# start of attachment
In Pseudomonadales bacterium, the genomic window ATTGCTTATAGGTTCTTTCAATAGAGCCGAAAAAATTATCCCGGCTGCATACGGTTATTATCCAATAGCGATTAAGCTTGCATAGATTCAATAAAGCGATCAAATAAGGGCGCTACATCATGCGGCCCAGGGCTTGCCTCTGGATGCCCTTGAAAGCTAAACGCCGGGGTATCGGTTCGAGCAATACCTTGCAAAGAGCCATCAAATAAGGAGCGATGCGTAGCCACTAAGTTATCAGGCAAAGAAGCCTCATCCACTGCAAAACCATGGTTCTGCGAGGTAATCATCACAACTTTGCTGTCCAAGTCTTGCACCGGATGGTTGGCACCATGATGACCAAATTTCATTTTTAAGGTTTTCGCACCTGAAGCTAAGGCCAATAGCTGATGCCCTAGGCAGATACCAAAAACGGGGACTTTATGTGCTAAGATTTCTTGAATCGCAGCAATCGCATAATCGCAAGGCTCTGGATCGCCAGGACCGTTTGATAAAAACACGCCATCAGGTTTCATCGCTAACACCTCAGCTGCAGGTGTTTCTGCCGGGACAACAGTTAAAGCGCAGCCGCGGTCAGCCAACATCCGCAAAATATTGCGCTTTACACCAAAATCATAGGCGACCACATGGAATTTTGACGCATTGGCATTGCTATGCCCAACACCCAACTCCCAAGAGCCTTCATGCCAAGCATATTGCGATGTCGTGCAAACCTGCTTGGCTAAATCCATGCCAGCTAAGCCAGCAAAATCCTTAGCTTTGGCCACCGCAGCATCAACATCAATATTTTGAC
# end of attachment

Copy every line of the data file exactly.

In Pseudomonadales bacterium, the genomic window ATTGCTTATAGGTTCTTTCAATAGAGCCGAAAAAATTATCCCGGCTGCATACGGTTATTATCCAATAGCGATTAAGCTTGCATAGATTCAATAAAGCGATCAAATAAGGGCGCTACATCATGCGGCCCAGGGCTTGCCTCTGGATGCCCTTGAAAGCTAAACGCCGGGGTATCGGTTCGAGCAATACCTTGCAAAGAGCCATCAAATAAGGAGCGATGCGTAGCCACTAAGTTATCAGGCAAAGAAGCCTCATCCACTGCAAAACCATGGTTCTGCGAGGTAATCATCACAACTTTGCTGTCCAAGTCTTGCACCGGATGGTTGGCACCATGATGACCAAATTTCATTTTTAAGGTTTTCGCACCTGAAGCTAAGGCCAATAGCTGATGCCCTAGGCAGATACCAAAAACGGGGACTTTATGTGCTAAGATTTCTTGAATCGCAGCAATCGCATAATCGCAAGGCTCTGGATCGCCAGGACCGTTTGATAAAAACACGCCATCAGGTTTCATCGCTAACACCTCAGCTGCAGGTGTTTCTGCCGGGACAACAGTTAAAGCGCAGCCGCGGTCAGCCAACATCCGCAAAATATTGCGCTTTACACCAAAATCATAGGCGACCACATGGAATTTTGACGCATTGGCATTGCTATGCCCAACACCCAACTCCCAAGAGCCTTCATGCCAAGCATATTGCGATGTCGTGCAAACCTGCTTGGCTAAATCCATGCCAGCTAAGCCAGCAAAATCCTTAGCTTTGGCCACCGCAGCATCAACATCAATATTTTGAC